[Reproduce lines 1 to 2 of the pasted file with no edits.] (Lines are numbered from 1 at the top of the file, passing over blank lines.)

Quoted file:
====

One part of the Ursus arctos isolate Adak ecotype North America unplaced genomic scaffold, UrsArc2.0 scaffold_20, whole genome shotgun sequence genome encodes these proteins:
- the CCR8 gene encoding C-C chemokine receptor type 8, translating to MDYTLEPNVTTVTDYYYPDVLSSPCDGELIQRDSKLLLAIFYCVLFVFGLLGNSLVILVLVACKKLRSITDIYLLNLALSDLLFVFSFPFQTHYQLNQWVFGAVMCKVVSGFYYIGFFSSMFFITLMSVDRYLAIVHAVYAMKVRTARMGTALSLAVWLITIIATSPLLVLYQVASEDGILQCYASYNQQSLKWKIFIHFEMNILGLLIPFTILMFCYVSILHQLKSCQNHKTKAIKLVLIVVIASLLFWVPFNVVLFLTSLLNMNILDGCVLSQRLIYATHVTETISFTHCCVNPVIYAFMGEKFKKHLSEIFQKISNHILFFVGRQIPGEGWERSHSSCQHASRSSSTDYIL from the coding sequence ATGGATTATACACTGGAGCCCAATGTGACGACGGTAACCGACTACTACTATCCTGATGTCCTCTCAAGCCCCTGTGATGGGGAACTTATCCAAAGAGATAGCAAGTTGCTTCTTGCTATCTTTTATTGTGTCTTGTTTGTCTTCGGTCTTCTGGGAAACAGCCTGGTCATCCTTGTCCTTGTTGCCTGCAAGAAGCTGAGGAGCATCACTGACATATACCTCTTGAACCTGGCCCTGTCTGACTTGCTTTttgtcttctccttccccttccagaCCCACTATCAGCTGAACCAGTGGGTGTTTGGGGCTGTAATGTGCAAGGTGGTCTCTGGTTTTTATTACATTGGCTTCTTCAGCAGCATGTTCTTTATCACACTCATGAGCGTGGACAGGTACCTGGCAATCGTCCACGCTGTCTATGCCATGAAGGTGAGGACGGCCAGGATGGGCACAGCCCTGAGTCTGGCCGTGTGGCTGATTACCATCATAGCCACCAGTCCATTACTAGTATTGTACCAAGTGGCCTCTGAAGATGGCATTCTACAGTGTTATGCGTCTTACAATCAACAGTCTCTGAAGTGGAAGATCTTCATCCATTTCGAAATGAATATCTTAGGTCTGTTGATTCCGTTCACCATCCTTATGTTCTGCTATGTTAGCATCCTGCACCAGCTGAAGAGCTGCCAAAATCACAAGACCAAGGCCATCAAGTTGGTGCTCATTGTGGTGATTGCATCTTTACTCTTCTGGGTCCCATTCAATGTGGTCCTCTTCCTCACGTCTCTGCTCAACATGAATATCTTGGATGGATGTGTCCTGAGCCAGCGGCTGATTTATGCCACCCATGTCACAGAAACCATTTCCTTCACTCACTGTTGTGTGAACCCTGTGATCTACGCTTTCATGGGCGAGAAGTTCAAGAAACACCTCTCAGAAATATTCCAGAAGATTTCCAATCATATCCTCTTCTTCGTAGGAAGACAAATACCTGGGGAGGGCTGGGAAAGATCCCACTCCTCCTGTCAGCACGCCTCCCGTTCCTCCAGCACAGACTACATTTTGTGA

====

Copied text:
One part of the Ursus arctos isolate Adak ecotype North America unplaced genomic scaffold, UrsArc2.0 scaffold_20, whole genome shotgun sequence genome encodes these proteins:
- the CCR8 gene encoding C-C chemokine receptor type 8, translating to MDYTLEPNVTTVTDYYYPDVLSSPCDGELIQRDSKLLLAIFYCVLFVFGLLGNSLVILVLVACKKLRSITDIYLLNLALSDLLFVFSFPFQTHYQLNQWVFGAVMCKVVSGFYYIGFFSSMFFITLMSVDRYLAIVHAVYAMKVRTARMGTALSLAVWLITIIATSPLLVLYQVASEDGILQCYASYNQQSLKWKIFIHFEMNILGLLIPFTILMFCYVSILHQLKSCQNHKTKAIKLVLIVVIASLLFWVPFNVVLFLTSLLNMNILDGCVLSQRLIYATHVTETISFTHCCVNPVIYAFMGEKFKKHLSEIFQKISNHILFFVGRQIPGEGWERSHSSCQHASRSSSTDYIL from the coding sequence ATGGATTATACACTGGAGCCCAATGTGACGACGGTAACCGACTACTACTATCCTGATGTCCTCTCAAGCCCCTGTGATGGGGAACTTATCCAAAGAGATAGCAAGTTGCTTCTTGCTATCTTTTATTGTGTCTTGTTTGTCTTCGGTCTTCTGGGAAACAGCCTGGTCATCCTTGTCCTTGTTGCCTGCAAGAAGCTGAGGAGCATCACTGACATATACCTCTTGAACCTGGCCCTGTCTGACTTGCTTTttgtcttctccttccccttccagaCCCACTATCAGCTGAACCAGTGGGTGTTTGGGGCTGTAATGTGCAAGGTGGTCTCTGGTTTTTATTACATTGGCTTCTTCAGCAGCATGTTCTTTATCACACTCATGAGCGTGGACAGGTACCTGGCAATCGTCCACGCTGTCTATGCCATGAAGGTGAGGACGGCCAGGATGGGCACAGCCCTGAGTCTGGCCGTGTGGCTGATTACCATCATAGCCACCAGTCCATTACTAGTATTGTACCAAGTGGCCTCTGAAGATGGCATTCTACAGTGTTATGCGTCTTACAATCAACAGTCTCTGAAGTGGAAGATCTTCATCCATTTCGAAATGAATATCTTAGGTCTGTTGATTCCGTTCACCATCCTTATGTTCTGCTATGTTAGCATCCTGCACCAGCTGAAGAGCTGCCAAAATCACAAGACCAAGGCCATCAAGTTGGTGCTCATTGTGGTGATTGCATCTTTACTCTTCTGGGTCCCATTCAATGTGGTCCTCTTCCTCACGTCTCTGCTCAACATGAATATCTTGGATGGATGTGTCCTGAGCCAGCGGCTGATTTATGCCACCCATGTCACAGAAACCATTTCCTTCACTCACTGTTGTGTGAACCCTGTGATCTACGCTTTCATGGGCGAGAAGTTCAAGAAACACCTCTCAGAAATATTCCAGAAGATTTCCAATCATATCCTCTTCTTCGTAGGAAGACAAATACCTGGGGAGGGCTGGGAAAGATCCCACTCCTCCTGTCAGCACGCCTCCCGTTCCTCCAGCACAGACTACATTTTGTGA